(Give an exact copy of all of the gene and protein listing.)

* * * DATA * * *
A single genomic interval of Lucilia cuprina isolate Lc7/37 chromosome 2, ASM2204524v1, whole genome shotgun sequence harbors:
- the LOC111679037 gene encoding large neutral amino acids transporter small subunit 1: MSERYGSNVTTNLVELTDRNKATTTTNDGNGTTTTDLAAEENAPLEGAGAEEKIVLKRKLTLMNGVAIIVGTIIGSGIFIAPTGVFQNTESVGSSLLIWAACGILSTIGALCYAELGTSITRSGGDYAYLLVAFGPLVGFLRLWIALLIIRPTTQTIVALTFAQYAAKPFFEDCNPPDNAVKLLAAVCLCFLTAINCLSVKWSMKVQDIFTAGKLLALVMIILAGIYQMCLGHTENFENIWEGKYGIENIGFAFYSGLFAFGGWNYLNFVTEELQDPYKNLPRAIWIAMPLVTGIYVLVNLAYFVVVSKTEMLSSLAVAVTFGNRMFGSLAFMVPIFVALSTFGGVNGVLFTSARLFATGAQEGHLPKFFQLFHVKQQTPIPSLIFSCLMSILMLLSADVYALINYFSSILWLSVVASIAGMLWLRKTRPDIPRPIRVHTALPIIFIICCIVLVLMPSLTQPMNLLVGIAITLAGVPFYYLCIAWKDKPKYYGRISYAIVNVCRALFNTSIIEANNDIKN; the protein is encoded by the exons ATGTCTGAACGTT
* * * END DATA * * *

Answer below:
A single genomic interval of Lucilia cuprina isolate Lc7/37 chromosome 2, ASM2204524v1, whole genome shotgun sequence harbors:
- the LOC111679037 gene encoding large neutral amino acids transporter small subunit 1: MSERYGSNVTTNLVELTDRNKATTTTNDGNGTTTTDLAAEENAPLEGAGAEEKIVLKRKLTLMNGVAIIVGTIIGSGIFIAPTGVFQNTESVGSSLLIWAACGILSTIGALCYAELGTSITRSGGDYAYLLVAFGPLVGFLRLWIALLIIRPTTQTIVALTFAQYAAKPFFEDCNPPDNAVKLLAAVCLCFLTAINCLSVKWSMKVQDIFTAGKLLALVMIILAGIYQMCLGHTENFENIWEGKYGIENIGFAFYSGLFAFGGWNYLNFVTEELQDPYKNLPRAIWIAMPLVTGIYVLVNLAYFVVVSKTEMLSSLAVAVTFGNRMFGSLAFMVPIFVALSTFGGVNGVLFTSARLFATGAQEGHLPKFFQLFHVKQQTPIPSLIFSCLMSILMLLSADVYALINYFSSILWLSVVASIAGMLWLRKTRPDIPRPIRVHTALPIIFIICCIVLVLMPSLTQPMNLLVGIAITLAGVPFYYLCIAWKDKPKYYGRISYAIVNVCRALFNTSIIEANNDIKN; the protein is encoded by the exons ATGTCTGAACGTT